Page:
Journal Article

Acute treatment with the PPARγ agonist pioglitazone and ibuprofen reduces glial inflammation and Aβ1–42 levels in APPV717I transgenic mice

Michael T. Heneka, Magdalena Sastre, Lucia Dumitrescu-Ozimek, Anne Hanke, Ilse Dewachter, Cuno Kuiperi, Kerry O'Banion, Thomas Klockgether, Fred Van Leuven and Gary E. Landreth

in Brain

Published on behalf of The Guarantors of Brain

Volume 128, issue 6, pages 1442-1453
Published in print June 2005 | ISSN: 0006-8950
Published online April 2005 | e-ISSN: 1460-2156 | DOI: http://dx.doi.org/10.1093/brain/awh452
Acute treatment with the PPARγ agonist pioglitazone and ibuprofen reduces glial inflammation and Aβ1–42 levels in APPV717I transgenic mice

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Neuritic plaques in the brain of Alzheimer's disease patients are characterized by β-amyloid deposits associated with a glia-mediated inflammatory response. Non-steroidal anti-inflammatory drug (NSAID) therapy reduces Alzheimer's disease risk and ameliorates microglial reactivity in Alzheimer's disease brains; however, the molecular mechanisms subserving this effect are not yet clear. Since several NSAIDs bind to and activate the nuclear receptor peroxisome proliferator-activated receptor-γ (PPARγ) which acts to inhibit the expression of proinflammatory genes, this receptor appears a good candidate to mediate the observed anti-inflammatory effects. Recent data in vitro suggested that NSAIDs negatively regulate microglial activation and immunostimulated amyloid precursor protein processing via PPARγ activation. We report that an acute 7 day oral treatment of 10-month-old APPV717I mice with the PPARγ agonist pioglitazone or the NSAID ibuprofen resulted in a reduction in the number of activated microglia and reactive astrocytes in the hippocampus and cortex. Drug treatment reduced the expression of the proinflammatory enzymes cyclooxygenase 2 (COX2) and inducible nitric oxide synthase (iNOS). In parallel to the suppression of inflammatory markers, pioglitazone and ibuprofen treatment decreased β-secretase-1 (BACE1) mRNA and protein levels. Importantly, we observed a significant reduction of the total area and staining intensity of Aβ1–42-positive amyloid deposits in the hippocampus and cortex. Additionally, animals treated with pioglitazone revealed a 27% reduction in the levels of soluble Aβ1–42 peptide. These findings demonstrate that anti-inflammatory drugs can act rapidly to inhibit inflammatory responses in the brain and negatively modulate amyloidogenesis.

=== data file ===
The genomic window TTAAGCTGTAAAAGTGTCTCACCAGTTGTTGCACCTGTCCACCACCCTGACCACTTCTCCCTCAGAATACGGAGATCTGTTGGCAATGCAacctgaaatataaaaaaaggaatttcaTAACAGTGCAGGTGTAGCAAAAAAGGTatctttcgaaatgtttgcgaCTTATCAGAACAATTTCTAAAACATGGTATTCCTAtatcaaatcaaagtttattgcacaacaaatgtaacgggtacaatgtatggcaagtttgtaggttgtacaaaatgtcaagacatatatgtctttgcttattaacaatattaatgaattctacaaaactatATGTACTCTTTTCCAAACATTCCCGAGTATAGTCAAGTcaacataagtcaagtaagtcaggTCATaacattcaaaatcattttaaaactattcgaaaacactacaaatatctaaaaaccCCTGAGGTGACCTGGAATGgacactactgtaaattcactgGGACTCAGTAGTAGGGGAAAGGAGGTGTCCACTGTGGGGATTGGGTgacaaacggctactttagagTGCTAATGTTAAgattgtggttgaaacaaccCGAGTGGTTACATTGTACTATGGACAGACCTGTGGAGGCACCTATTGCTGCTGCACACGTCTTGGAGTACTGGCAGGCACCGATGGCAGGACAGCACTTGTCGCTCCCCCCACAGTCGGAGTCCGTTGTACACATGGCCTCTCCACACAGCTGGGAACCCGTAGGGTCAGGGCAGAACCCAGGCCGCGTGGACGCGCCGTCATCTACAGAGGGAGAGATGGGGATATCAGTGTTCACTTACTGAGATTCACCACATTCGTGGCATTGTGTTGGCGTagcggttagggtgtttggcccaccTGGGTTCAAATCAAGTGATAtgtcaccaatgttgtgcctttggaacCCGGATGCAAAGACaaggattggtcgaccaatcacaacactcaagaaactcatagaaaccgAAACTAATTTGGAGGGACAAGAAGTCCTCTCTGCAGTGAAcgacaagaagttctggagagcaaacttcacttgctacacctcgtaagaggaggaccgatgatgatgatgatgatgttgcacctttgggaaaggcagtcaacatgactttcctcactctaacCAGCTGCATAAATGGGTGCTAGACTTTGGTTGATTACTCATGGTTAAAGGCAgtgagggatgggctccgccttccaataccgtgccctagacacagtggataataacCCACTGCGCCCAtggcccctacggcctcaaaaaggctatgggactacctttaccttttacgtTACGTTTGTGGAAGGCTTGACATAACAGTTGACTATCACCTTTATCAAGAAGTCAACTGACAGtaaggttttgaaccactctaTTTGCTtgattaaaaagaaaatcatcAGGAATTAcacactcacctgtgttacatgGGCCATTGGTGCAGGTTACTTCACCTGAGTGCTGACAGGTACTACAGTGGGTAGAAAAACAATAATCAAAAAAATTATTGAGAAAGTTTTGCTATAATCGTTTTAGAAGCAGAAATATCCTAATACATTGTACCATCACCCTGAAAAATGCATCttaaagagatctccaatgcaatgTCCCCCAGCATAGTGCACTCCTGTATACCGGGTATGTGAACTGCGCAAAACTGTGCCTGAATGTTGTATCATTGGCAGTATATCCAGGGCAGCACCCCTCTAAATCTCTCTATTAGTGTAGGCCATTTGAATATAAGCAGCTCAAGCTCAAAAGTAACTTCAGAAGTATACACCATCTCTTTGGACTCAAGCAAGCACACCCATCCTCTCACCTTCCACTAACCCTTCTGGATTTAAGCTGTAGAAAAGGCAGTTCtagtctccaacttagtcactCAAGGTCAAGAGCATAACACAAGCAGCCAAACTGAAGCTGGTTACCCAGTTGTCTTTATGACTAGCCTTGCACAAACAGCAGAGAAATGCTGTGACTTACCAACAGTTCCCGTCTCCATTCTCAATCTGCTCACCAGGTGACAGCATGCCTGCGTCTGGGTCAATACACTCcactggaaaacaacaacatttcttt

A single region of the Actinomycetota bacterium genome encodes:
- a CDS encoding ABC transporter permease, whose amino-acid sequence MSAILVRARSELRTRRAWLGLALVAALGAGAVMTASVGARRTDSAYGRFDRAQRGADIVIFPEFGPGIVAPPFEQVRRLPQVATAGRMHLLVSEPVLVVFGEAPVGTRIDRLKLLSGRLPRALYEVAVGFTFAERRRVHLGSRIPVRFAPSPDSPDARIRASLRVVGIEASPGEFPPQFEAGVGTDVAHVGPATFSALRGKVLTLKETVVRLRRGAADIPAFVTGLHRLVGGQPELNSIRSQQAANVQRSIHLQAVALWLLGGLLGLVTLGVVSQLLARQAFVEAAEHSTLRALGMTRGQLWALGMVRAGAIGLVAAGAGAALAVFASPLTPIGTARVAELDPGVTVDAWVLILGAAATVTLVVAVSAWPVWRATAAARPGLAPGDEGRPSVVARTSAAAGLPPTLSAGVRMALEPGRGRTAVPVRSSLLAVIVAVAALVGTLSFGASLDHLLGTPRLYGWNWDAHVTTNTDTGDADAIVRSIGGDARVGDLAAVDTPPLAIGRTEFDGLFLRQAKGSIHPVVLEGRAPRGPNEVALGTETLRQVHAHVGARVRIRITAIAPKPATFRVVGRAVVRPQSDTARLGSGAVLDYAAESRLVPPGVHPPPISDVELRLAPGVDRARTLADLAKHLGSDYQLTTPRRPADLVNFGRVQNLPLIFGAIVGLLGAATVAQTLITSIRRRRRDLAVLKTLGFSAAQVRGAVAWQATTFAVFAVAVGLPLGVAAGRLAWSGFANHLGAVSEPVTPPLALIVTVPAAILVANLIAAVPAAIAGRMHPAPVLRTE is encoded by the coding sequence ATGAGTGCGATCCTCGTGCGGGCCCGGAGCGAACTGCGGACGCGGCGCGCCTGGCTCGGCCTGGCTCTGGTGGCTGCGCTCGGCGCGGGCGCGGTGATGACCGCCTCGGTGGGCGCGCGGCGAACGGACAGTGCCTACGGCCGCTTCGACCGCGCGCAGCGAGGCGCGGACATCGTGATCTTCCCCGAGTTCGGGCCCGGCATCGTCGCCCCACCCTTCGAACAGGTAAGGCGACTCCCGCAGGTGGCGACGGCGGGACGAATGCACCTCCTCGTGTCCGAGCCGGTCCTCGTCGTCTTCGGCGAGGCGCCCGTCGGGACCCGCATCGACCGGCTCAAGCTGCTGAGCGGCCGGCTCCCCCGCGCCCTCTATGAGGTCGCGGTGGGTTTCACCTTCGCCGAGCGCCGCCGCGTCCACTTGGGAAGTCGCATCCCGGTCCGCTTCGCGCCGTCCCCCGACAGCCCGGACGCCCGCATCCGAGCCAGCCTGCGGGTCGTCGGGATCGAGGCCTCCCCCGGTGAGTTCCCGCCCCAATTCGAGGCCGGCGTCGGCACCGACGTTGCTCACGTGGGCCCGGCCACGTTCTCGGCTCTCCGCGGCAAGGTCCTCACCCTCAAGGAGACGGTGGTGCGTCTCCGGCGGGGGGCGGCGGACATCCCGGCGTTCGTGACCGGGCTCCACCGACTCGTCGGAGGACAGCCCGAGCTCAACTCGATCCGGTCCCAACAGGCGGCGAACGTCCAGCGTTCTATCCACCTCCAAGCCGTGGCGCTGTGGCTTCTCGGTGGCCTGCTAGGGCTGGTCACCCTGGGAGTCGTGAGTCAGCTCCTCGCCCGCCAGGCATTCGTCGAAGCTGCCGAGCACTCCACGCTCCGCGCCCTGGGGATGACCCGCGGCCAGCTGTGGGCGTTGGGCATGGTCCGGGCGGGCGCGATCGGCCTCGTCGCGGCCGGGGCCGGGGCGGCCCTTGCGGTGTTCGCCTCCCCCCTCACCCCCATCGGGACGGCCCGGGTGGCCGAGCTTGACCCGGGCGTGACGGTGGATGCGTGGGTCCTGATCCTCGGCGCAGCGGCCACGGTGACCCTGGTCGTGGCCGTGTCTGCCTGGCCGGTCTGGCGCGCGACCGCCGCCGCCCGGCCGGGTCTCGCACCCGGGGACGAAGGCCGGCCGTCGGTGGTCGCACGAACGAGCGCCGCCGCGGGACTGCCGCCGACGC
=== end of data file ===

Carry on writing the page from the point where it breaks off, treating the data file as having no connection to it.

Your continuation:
Keywords: Alzheimer's disease; PPAR; inflammation; NSAID; neurodegeneration; Aβ = amyloid β; APP = amyloid precursor protein; COX = cyclooxygenase; BACE-1 = β-secretase-1; GAPDH = glyceraldehyde-3-phosphate dehydrogenase; GFAP = glial fibrillary acidic protein; IB4 = isolectin B4; iNOS = inducible nitric oxide synthase; NSAID = non-steroidal anti-inflammatory drug; PPARγ = peroxisome proliferator-activated receptor-γ; PCR = polymerase chain reaction

Journal Article.  7749 words.  Illustrated.

Subjects: Neurology ; Neuroscience

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